Repairing the Conservative School Reform Coalition
Some conservatives saw standards and choice as conflicting, but in fact they’re complementary, even (in today’s argot) co-dependent. Standards do a good job of clarifying the public’s expectations for schools, and signaling to parents and taxpayers whether the campus down the street is educating its students poorly or well. But standards-based reform has never had a suitable answer for failing schools. It can identify them but has had little success turning them around.
Choice, on the other hand, is great at creating new school options, places that can replace the failures and give needy kids decent alternatives. Yet market-based reform needs reliable consumer information for it to lead to strong outcomes—information that standards and tests are excellent at providing.
Sticky wickets remain, to be sure, such as the vexed question of accountability for schools of choice where tax dollars are involved. Market-minded reformers tend to argue that satisfying the “customers,” in this case parents and kids, is all that’s needed. We’ve argued, on the other hand, that since education is a public as well as a private good, choice schools—when the public is covering their costs—should also be accountable to the public for student learning. (Wholly private schools are a different matter.) Besides, we’ve seen too many examples of parents who consider everything except academic performance when selecting schools for their kids.
There’s also been much debate among conservative ed-reformers about Washington’s role. While any Republican governor worth his salt pushes for both standards and choice at the state level, it’s tough to know what Uncle Sam should or should not do. George W. Bush moved federal policy to a more aggressive stance with his No Child Left Behind act. A dozen years later, and with ample cause and provocation, Republicans in both the House and Senate are moving to roll back almost all of that. Meanwhile, for better and worse, President Obama and Education Secretary Arne Duncan have embraced key items on what had been mostly a GOP reform agenda, including charter schools, rigorous teacher evaluations, even performance-based pay. During the last election, just about the only singular education policy (at the K-12 level) that Mitt Romney could claim as his alone was vouchers.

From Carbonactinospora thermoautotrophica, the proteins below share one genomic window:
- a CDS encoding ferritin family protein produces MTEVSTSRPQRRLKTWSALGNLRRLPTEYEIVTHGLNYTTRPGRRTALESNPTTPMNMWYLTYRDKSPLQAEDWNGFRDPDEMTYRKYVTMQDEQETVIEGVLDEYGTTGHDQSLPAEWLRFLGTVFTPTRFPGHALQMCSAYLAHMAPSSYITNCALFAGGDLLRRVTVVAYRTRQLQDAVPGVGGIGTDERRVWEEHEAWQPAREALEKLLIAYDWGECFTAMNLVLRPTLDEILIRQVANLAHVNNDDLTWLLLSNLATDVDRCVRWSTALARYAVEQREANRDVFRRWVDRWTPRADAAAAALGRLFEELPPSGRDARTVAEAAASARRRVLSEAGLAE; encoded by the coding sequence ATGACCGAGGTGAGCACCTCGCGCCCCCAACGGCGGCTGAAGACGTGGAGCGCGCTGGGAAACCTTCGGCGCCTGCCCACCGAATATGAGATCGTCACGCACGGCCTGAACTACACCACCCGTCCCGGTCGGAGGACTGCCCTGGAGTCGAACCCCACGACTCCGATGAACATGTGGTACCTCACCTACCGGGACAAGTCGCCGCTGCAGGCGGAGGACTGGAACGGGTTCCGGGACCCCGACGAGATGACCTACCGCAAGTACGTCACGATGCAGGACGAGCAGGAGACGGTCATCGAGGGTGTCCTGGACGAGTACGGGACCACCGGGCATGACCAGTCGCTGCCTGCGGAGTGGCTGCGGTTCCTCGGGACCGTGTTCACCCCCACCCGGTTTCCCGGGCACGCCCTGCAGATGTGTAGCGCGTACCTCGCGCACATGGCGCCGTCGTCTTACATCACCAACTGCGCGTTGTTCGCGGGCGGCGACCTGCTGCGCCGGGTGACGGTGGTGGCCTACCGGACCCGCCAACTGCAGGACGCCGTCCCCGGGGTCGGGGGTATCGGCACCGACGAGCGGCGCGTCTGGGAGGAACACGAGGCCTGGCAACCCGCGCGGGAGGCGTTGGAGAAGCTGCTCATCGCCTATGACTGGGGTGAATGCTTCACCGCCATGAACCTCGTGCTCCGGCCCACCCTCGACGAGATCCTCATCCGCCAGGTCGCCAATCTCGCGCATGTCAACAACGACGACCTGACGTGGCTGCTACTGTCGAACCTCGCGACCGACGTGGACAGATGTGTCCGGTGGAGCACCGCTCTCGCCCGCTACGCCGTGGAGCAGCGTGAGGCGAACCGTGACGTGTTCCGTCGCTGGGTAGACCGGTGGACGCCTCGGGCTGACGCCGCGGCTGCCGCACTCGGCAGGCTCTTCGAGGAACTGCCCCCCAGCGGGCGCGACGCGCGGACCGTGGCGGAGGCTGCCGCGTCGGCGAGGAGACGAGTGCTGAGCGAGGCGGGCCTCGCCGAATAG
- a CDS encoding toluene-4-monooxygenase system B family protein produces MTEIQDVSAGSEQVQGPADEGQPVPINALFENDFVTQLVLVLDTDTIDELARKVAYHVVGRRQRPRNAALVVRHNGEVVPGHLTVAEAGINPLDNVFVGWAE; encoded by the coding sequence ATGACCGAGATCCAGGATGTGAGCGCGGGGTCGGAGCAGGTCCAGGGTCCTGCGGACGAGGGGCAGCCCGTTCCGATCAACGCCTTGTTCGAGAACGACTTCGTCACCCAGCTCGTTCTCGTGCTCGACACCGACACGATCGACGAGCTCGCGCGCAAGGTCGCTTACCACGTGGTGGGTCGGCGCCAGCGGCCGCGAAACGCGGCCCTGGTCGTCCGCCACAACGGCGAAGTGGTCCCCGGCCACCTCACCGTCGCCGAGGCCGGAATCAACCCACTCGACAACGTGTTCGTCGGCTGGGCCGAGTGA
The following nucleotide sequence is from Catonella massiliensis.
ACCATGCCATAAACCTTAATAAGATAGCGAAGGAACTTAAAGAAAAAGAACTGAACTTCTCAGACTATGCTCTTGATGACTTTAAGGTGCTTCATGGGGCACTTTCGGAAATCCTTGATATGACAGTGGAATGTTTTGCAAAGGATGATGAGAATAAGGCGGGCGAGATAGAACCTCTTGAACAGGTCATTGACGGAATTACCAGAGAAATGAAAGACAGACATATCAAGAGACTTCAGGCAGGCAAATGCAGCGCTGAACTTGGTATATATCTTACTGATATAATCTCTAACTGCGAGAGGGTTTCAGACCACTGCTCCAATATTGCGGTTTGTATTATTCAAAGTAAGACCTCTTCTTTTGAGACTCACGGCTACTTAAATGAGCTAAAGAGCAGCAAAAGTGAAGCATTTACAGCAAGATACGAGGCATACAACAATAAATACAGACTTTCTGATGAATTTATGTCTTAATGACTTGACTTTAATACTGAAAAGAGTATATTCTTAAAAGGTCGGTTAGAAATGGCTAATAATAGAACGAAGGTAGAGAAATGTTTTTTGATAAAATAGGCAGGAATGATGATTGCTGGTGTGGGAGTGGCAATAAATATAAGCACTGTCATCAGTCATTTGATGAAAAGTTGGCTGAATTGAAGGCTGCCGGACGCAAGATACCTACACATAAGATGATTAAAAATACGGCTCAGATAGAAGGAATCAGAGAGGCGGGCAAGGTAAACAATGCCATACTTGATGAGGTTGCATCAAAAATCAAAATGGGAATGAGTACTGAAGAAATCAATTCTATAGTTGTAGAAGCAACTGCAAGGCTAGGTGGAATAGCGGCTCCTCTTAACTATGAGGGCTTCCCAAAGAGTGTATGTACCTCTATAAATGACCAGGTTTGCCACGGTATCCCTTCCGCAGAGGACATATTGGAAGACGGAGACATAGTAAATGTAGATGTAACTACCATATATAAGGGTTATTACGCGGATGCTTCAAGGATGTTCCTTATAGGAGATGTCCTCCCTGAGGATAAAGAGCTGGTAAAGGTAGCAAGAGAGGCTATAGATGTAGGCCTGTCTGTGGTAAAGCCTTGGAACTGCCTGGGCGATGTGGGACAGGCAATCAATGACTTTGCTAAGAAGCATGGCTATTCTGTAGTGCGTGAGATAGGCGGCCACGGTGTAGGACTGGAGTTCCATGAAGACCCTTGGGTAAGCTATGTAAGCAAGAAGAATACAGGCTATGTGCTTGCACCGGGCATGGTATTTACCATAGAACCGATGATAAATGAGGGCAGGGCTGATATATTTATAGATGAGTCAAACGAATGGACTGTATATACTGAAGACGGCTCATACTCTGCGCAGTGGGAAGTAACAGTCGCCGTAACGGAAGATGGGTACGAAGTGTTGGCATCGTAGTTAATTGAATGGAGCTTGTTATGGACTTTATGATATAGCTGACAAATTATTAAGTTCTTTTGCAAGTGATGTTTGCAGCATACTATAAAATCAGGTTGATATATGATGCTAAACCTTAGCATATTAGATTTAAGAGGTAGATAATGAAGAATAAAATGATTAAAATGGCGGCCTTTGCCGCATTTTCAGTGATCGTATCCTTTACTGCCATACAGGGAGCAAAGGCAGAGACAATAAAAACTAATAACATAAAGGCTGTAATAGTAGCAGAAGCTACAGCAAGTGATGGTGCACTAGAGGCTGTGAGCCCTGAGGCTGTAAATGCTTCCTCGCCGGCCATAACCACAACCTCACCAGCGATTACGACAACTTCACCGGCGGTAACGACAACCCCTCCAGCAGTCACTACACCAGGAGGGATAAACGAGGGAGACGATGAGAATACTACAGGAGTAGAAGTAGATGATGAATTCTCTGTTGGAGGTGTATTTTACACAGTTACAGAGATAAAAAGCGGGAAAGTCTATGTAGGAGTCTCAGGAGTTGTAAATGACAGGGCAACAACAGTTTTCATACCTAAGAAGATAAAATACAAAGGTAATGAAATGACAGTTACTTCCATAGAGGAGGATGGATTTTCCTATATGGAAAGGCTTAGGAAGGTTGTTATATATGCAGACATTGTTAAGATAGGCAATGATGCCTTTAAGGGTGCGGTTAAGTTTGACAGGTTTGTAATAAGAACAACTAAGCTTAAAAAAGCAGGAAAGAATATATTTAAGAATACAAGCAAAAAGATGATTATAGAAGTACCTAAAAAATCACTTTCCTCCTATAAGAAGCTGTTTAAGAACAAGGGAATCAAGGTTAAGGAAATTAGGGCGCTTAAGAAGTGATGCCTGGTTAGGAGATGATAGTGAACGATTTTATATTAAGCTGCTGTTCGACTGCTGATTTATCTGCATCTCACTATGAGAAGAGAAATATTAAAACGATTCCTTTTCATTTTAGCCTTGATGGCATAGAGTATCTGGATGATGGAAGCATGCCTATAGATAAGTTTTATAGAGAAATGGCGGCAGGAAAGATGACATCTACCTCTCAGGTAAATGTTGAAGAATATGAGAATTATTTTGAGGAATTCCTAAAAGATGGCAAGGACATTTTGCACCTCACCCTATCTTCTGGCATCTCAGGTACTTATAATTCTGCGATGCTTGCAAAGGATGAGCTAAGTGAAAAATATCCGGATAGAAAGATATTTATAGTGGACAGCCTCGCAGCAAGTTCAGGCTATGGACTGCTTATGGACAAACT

Enter the Common Core
Though few ordinary folks have ever heard of the “Common Core,” it has emerged in recent weeks as the biggest education flashpoint among state-level GOP policymakers and in the conservative coalition generally. Prompted by Tea Party activists, a couple of influential talk-radio hosts and bloggers, some disgruntled academics, several conservative think-tanks, and a couple of shadowy but deep-pocketed funders, in April the Republican National Committee adopted a resolution blasting the Common Core as “an inappropriate overreach to standardize and control the education of our children.” Several states that previously adopted it for their schools are on the verge of backing out. It’s been a major hot button in Indiana, Michigan, Pennsylvania, and Alabama.
Why all the fuss?
Heretofore, states set their own academic standards. A few did this well but most, according to reviews undertaken by our Institute and others, faltered badly, putting forth vague expectations that lack content and rigor, are unhelpful to teachers and curriculum directors, and often promote left-wing dogma. Even the good ones differ so much from state to state that school and student performance cannot be compared around the country, much less with other lands.
Public education is indisputably the responsibility of states—embedded deeply in their constitutions—but preparing young Americans to succeed in a mobile society on a shrinking and more competitive planet calls for some uniformity of basic education expectations across the land, expectations that, if met, truly prepare young people for college and good jobs and prepare the U.S. workforce for the 21st century.
Many state leaders understand this and, beginning five years ago, the National Governors Association and Council of Chief State School Officers (to which most “state superintendents” belong) launched a foundation-funded project called the “Common Core State Standards initiative,” which gave birth (in 2010) to a set of commendably strong standards for English and math from kindergarten through high school. Our Institute’s reviewers found them superior to the academic expectations set by three-quarters of the states—and essentially on par with the rest.
Recent Blog Posts